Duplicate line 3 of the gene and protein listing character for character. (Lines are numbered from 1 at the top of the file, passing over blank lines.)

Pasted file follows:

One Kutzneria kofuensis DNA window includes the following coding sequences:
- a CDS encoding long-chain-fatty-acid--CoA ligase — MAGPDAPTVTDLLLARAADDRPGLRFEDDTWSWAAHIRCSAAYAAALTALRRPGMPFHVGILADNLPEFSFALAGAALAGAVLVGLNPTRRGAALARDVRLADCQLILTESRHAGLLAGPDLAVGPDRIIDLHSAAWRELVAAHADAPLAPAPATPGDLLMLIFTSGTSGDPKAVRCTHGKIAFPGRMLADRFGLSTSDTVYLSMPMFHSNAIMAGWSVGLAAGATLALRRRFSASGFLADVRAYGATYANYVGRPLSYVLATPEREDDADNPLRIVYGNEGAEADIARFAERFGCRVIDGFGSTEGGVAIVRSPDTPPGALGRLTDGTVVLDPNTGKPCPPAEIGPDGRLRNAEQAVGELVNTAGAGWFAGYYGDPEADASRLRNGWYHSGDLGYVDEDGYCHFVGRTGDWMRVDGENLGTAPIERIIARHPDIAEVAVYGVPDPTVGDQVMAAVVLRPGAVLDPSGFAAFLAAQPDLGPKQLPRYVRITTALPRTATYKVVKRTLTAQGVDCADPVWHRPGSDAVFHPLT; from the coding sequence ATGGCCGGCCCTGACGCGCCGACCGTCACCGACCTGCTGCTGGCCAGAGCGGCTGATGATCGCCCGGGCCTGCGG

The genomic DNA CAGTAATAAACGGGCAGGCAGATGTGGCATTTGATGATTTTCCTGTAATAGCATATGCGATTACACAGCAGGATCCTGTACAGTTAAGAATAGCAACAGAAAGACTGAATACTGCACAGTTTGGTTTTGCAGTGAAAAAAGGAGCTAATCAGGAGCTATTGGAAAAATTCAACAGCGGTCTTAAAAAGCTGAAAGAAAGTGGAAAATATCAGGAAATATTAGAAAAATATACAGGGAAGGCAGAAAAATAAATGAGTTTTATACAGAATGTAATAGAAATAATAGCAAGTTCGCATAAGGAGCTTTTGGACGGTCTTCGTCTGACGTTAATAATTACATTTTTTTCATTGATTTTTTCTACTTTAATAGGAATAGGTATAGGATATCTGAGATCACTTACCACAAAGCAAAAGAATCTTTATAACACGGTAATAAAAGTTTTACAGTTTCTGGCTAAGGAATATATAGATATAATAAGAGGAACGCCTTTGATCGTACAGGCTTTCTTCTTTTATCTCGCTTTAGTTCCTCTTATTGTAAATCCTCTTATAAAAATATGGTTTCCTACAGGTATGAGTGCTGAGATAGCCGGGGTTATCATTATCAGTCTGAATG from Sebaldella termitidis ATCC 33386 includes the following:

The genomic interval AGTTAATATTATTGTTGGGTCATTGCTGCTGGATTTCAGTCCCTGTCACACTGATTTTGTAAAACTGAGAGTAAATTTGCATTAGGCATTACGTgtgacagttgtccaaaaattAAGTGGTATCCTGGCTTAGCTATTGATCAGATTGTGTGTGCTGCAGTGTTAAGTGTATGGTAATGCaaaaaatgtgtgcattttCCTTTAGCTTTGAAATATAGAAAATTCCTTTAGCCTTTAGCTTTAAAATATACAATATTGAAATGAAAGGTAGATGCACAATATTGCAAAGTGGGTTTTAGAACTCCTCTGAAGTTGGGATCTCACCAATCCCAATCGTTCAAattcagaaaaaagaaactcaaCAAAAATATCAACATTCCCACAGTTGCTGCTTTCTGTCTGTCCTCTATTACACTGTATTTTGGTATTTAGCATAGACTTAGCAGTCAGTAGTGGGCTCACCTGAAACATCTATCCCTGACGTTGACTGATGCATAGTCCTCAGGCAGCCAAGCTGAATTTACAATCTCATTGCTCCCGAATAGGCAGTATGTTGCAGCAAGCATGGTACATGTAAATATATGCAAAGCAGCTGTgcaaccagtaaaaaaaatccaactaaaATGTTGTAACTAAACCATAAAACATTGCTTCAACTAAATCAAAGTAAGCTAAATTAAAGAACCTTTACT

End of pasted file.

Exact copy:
The genomic DNA CAGTAATAAACGGGCAGGCAGATGTGGCATTTGATGATTTTCCTGTAATAGCATATGCGATTACACAGCAGGATCCTGTACAGTTAAGAATAGCAACAGAAAGACTGAATACTGCACAGTTTGGTTTTGCAGTGAAAAAAGGAGCTAATCAGGAGCTATTGGAAAAATTCAACAGCGGTCTTAAAAAGCTGAAAGAAAGTGGAAAATATCAGGAAATATTAGAAAAATATACAGGGAAGGCAGAAAAATAAATGAGTTTTATACAGAATGTAATAGAAATAATAGCAAGTTCGCATAAGGAGCTTTTGGACGGTCTTCGTCTGACGTTAATAATTACATTTTTTTCATTGATTTTTTCTACTTTAATAGGAATAGGTATAGGATATCTGAGATCACTTACCACAAAGCAAAAGAATCTTTATAACACGGTAATAAAAGTTTTACAGTTTCTGGCTAAGGAATATATAGATATAATAAGAGGAACGCCTTTGATCGTACAGGCTTTCTTCTTTTATCTCGCTTTAGTTCCTCTTATTGTAAATCCTCTTATAAAAATATGGTTTCCTACAGGTATGAGTGCTGAGATAGCCGGGGTTATCATTATCAGTCTGAATG from Sebaldella termitidis ATCC 33386 includes the following: